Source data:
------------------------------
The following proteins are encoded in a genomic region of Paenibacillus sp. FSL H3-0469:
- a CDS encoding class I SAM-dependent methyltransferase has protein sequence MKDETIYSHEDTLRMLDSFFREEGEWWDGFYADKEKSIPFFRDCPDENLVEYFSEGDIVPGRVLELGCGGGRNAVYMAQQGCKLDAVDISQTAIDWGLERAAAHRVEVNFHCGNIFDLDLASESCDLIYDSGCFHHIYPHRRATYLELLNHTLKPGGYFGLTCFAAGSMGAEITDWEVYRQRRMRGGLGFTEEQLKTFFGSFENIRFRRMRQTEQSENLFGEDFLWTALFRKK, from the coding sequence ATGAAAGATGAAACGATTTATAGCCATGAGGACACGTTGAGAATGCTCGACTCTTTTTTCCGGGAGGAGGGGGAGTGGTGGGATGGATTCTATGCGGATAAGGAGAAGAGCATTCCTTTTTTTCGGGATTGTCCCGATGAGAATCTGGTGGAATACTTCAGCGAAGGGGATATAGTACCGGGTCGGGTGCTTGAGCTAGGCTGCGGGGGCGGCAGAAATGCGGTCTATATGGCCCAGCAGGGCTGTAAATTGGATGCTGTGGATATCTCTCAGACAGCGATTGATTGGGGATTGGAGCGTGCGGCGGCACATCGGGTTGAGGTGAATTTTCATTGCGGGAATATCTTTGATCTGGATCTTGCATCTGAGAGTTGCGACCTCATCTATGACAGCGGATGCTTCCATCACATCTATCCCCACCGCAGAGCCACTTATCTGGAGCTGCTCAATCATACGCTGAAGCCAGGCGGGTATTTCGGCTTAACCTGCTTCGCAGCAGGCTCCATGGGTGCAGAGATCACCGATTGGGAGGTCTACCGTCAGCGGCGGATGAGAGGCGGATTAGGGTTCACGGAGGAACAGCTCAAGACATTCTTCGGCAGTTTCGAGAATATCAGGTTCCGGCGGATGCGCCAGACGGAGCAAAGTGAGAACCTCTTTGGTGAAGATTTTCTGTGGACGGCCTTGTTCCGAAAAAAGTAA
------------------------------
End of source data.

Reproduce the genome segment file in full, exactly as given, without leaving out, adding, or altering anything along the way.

The following proteins are encoded in a genomic region of Paenibacillus sp. FSL H3-0469:
- a CDS encoding class I SAM-dependent methyltransferase has protein sequence MKDETIYSHEDTLRMLDSFFREEGEWWDGFYADKEKSIPFFRDCPDENLVEYFSEGDIVPGRVLELGCGGGRNAVYMAQQGCKLDAVDISQTAIDWGLERAAAHRVEVNFHCGNIFDLDLASESCDLIYDSGCFHHIYPHRRATYLELLNHTLKPGGYFGLTCFAAGSMGAEITDWEVYRQRRMRGGLGFTEEQLKTFFGSFENIRFRRMRQTEQSENLFGEDFLWTALFRKK, from the coding sequence ATGAAAGATGAAACGATTTATAGCCATGAGGACACGTTGAGAATGCTCGACTCTTTTTTCCGGGAGGAGGGGGAGTGGTGGGATGGATTCTATGCGGATAAGGAGAAGAGCATTCCTTTTTTTCGGGATTGTCCCGATGAGAATCTGGTGGAATACTTCAGCGAAGGGGATATAGTACCGGGTCGGGTGCTTGAGCTAGGCTGCGGGGGCGGCAGAAATGCGGTCTATATGGCCCAGCAGGGCTGTAAATTGGATGCTGTGGATATCTCTCAGACAGCGATTGATTGGGGATTGGAGCGTGCGGCGGCACATCGGGTTGAGGTGAATTTTCATTGCGGGAATATCTTTGATCTGGATCTTGCATCTGAGAGTTGCGACCTCATCTATGACAGCGGATGCTTCCATCACATCTATCCCCACCGCAGAGCCACTTATCTGGAGCTGCTCAATCATACGCTGAAGCCAGGCGGGTATTTCGGCTTAACCTGCTTCGCAGCAGGCTCCATGGGTGCAGAGATCACCGATTGGGAGGTCTACCGTCAGCGGCGGATGAGAGGCGGATTAGGGTTCACGGAGGAACAGCTCAAGACATTCTTCGGCAGTTTCGAGAATATCAGGTTCCGGCGGATGCGCCAGACGGAGCAAAGTGAGAACCTCTTTGGTGAAGATTTTCTGTGGACGGCCTTGTTCCGAAAAAAGTAA